Lenten Word #45: Absent

  • Poem: Sonnet 98: From you have I been absent in the spring By William Shakespeare
    From you have I been absent in the spring,
    When proud-pied April, dressed in all his trim,
    Hath put a spirit of youth in everything,
    That heavy Saturn laughed and leaped with him.
    Yet nor the lays of birds, nor the sweet smell
    Of different flowers in odour and in hue,
    Could make me any summer’s story tell,
    Or from their proud lap pluck them where they grew:
    Nor did I wonder at the lily’s white,
    Nor praise the deep vermilion in the rose;
    They were but sweet, but figures of delight
    Drawn after you, – you pattern of all those.
        Yet seem’d it winter still, and, you away,
        As with your shadow I with these did play.
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Lent Word #44: Die

  • Music video: Disturbed – Another Way To Die
  • Poem: Music when Soft Voices Die (To –) By Percy Bysshe Shelley
    Music, when soft voices die,
    Vibrates in the memory—
    Odours, when sweet violets sicken,
    Live within the sense they quicken.
    Rose leaves, when the rose is dead,
    Are heaped for the belovèd’s bed;
    And so thy thoughts, when thou art gone,
    Love itself shall slumber on.
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Lent Word #43: Remember

  • Music Video: Remember When by Alan Jackson
  • Poem: Remember By Langston Hughes
    Remember
    The days of bondage—
    And remembering—
    Do not stand still.
    Go to the highest hill
    And look down upon the town
    Where you are yet a slave.
    Look down upon any town in Carolina
    Or any town in Maine, for that matter,
    Or Africa, your homeland—
    And you will see what I mean for you to see—
                 The white hand:
                 The thieving hand.
                 The white face:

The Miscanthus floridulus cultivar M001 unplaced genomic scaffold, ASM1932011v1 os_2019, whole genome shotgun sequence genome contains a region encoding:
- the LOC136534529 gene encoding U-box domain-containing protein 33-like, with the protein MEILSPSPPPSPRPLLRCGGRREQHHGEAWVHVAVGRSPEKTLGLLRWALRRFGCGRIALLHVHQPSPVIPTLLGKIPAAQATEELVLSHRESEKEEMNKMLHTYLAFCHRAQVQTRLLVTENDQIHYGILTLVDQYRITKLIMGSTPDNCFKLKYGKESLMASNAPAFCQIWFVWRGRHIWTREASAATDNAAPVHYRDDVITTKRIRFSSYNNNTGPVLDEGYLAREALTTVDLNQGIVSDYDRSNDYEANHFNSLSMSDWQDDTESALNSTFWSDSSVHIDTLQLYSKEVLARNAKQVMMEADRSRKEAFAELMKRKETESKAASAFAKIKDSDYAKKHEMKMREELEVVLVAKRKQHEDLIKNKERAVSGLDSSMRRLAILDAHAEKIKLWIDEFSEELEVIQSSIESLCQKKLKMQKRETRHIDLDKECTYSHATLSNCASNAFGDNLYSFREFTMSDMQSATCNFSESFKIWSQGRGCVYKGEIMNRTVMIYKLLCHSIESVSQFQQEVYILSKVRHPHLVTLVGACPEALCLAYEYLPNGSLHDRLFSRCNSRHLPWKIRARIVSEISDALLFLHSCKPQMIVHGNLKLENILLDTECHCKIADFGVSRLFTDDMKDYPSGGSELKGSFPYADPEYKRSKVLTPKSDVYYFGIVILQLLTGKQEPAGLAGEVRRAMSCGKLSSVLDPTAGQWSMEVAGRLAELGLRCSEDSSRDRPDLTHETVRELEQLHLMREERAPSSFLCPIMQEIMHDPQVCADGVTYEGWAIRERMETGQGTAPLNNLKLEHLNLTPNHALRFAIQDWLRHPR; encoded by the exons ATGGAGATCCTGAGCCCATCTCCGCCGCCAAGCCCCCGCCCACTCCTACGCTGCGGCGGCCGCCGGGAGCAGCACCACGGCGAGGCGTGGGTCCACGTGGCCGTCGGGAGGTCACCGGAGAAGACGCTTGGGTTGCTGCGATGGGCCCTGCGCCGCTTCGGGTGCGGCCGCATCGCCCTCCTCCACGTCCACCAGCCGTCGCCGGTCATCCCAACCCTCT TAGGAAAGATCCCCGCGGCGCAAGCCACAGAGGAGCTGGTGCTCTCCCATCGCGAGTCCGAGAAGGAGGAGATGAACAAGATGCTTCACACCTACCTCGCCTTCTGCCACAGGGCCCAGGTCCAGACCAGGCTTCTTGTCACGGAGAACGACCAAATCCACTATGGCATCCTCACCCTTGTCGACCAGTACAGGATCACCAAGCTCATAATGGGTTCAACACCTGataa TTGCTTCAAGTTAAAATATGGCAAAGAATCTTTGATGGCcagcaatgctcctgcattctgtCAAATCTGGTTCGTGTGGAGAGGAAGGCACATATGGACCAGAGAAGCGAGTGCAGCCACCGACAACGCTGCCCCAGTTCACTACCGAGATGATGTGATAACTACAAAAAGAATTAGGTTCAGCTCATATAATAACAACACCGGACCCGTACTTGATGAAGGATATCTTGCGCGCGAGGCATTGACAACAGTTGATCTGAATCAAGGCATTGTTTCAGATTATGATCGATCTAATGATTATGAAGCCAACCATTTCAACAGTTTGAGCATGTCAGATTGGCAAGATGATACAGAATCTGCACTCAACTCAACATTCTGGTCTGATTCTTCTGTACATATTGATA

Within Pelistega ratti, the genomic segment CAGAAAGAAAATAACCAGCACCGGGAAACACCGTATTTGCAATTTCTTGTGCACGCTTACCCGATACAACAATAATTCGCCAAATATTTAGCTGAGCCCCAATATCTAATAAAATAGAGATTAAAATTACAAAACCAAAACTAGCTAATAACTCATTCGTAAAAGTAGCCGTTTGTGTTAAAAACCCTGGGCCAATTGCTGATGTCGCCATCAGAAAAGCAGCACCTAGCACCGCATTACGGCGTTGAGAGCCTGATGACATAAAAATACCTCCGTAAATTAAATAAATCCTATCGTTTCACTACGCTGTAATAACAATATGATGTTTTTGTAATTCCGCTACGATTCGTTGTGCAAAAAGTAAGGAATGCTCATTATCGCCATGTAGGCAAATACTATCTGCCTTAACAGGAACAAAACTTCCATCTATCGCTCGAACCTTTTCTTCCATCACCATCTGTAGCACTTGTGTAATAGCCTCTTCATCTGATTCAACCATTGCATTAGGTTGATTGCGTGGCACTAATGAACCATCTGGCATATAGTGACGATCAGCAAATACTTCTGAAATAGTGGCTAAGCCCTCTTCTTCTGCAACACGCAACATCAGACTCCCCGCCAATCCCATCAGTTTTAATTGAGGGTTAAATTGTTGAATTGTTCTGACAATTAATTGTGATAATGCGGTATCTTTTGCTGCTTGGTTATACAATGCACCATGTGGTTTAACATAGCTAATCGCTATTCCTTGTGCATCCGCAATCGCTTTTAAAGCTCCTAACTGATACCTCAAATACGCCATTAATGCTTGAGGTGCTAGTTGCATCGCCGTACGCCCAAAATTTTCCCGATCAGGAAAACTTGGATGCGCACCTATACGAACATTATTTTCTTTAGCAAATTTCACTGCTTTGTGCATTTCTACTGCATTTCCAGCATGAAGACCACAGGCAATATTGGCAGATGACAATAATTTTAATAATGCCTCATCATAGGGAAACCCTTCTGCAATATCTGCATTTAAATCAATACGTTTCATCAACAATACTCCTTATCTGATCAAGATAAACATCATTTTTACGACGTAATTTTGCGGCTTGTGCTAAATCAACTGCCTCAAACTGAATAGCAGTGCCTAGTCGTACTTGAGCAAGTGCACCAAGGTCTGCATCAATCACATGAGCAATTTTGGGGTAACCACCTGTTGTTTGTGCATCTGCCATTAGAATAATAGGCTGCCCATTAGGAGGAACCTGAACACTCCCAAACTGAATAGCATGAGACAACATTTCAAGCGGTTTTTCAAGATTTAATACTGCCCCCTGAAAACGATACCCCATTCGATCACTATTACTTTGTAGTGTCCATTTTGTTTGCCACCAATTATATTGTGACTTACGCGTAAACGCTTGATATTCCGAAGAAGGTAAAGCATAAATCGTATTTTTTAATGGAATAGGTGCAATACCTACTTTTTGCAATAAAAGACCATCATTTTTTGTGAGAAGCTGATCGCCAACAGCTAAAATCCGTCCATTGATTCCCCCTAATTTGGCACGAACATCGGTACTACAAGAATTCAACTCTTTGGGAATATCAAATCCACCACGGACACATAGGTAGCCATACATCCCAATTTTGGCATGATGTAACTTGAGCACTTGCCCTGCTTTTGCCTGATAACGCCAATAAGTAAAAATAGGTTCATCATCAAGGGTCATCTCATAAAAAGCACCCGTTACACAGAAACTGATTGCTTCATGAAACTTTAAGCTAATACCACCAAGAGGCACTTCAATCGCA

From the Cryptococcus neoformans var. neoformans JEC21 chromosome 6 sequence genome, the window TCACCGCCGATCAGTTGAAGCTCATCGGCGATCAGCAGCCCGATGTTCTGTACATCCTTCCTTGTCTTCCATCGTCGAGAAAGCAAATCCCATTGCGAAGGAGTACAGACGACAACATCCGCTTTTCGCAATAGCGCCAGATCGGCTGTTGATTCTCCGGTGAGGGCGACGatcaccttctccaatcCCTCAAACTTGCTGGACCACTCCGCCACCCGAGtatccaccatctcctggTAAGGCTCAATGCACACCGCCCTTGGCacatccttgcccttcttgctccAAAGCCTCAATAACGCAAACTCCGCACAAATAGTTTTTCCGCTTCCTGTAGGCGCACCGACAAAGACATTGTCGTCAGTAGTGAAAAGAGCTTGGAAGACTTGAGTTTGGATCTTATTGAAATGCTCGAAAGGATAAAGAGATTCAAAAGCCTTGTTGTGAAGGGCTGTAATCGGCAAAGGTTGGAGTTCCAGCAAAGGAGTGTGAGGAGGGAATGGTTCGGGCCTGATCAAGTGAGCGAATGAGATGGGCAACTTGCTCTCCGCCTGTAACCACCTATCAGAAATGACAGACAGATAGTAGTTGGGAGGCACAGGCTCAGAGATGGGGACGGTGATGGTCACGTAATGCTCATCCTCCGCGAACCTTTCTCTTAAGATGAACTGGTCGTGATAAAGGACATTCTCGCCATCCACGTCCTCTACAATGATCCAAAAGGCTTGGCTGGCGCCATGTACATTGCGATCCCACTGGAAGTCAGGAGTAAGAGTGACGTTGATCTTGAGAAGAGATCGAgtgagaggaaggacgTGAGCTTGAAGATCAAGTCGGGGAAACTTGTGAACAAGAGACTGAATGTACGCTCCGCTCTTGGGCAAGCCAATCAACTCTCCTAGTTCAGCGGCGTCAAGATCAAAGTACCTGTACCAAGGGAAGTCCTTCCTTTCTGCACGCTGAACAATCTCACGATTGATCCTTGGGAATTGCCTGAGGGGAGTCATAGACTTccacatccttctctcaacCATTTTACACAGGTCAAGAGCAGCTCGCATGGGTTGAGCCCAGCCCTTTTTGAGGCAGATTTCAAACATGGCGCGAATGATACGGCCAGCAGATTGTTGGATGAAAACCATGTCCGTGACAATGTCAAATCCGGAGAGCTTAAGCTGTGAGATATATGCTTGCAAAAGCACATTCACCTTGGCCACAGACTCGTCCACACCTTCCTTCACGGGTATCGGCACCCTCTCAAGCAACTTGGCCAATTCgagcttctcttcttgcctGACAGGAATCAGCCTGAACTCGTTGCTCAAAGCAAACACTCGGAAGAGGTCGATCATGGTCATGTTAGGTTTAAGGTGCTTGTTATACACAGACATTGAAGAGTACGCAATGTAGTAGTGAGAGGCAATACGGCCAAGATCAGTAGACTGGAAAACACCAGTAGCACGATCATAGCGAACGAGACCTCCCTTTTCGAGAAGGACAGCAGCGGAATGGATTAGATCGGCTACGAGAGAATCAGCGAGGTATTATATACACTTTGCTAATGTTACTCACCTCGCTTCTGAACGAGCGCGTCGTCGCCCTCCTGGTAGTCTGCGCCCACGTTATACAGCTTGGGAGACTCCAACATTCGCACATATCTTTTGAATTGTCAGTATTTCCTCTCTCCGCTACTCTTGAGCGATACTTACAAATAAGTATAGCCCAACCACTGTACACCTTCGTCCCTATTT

The lying face.
                 The white power:
                 The unscrupulous power
    That makes of you
    The hungry wretched thing you are today.
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Lent Word #42: Do

  • Music Video: I Do by Musiq Soulchild
  • Music Video: I Do by Jessie James Decker
  • Poem: Do Not! By Stevie Smith 
    Do not despair of man, and do not scold him,
    Who are you that you should so lightly hold him?
    Are you not also a man, and in your heart
    Are there not warlike thoughts and fear and smart?
    Are you not also afraid and in fear cruel,
    Do you not think of yourself as usual,
    Faint for ambition, desire to be loved,
    Prick at a virtuous thought by beauty moved?
    You love your wife, you hold your children dear,
    Then say not that Man is vile, but say they are.
    But they are not. So is your judgement shown
    Presumptuous, false, quite vain, merely your own
    Sadness for failed ambition set outside,
    Made a philosophy of, prinked, beautified
    In noble dress and into the world sent out
    To run with the ill it most pretends to rout.
    Oh know your own heart, that heart’s not wholly evil,
    And from the particular judge the general,
    If judge you must, but with compassion see life,
    Or else, of yourself despairing, flee strife.
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Lent Word #41: Bread

  • Poem: Bread By W. S. Merwin
    for Wendell Berry
    Each face in the street is a slice of bread
    wandering on
    searching
    somewhere in the light the true hunger
    appears to be passing them by
    they clutch
    have they forgotten the pale caves
    they dreamed of hiding in
    their own caves
    full of the waiting of their footprints
    hung with the hollow marks of their groping
    full of their sleep and their hiding
    have they forgotten the ragged tunnels
    they dreamed of following in out of the light
    to hear step after step
    the heart of bread
    to be sustained by its dark breath
    and emerge
    to find themselves alone